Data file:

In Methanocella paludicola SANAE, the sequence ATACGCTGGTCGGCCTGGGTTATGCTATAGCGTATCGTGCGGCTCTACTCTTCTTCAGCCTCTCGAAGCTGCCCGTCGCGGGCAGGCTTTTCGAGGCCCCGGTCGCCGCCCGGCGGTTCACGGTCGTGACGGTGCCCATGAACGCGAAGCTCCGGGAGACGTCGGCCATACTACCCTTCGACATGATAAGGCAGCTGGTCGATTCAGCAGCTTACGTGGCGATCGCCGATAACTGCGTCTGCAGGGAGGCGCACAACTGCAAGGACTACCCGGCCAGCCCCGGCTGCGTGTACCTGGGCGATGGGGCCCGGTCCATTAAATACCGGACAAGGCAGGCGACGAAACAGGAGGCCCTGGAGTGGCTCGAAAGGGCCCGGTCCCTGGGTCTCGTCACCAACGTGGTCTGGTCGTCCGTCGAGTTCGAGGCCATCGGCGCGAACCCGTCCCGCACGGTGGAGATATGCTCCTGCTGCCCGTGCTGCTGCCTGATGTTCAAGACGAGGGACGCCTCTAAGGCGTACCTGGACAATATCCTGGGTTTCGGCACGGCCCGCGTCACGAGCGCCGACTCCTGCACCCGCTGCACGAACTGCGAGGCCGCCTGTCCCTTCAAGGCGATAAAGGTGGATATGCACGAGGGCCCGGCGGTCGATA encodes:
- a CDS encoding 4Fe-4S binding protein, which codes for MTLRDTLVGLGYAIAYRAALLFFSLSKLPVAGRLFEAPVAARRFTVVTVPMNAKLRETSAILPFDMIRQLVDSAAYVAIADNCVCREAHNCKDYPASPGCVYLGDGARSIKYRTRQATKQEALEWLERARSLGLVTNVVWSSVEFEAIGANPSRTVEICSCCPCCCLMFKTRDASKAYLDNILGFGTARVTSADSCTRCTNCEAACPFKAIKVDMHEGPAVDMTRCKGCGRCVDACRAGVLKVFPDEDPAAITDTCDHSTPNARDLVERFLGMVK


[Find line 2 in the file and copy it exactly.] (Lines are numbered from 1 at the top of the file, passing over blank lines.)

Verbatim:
- a CDS encoding 4Fe-4S binding protein, which codes for MTLRDTLVGLGYAIAYRAALLFFSLSKLPVAGRLFEAPVAARRFTVVTVPMNAKLRETSAILPFDMIRQLVDSAAYVAIADNCVCREAHNCKDYPASPGCVYLGDGARSIKYRTRQATKQEALEWLERARSLGLVTNVVWSSVEFEAIGANPSRTVEICSCCPCCCLMFKTRDASKAYLDNILGFGTARVTSADSCTRCTNCEAACPFKAIKVDMHEGPAVDMTRCKGCGRCVDACRAGVLKVFPDEDPAAITDTCDHSTPNARDLVERFLGMVK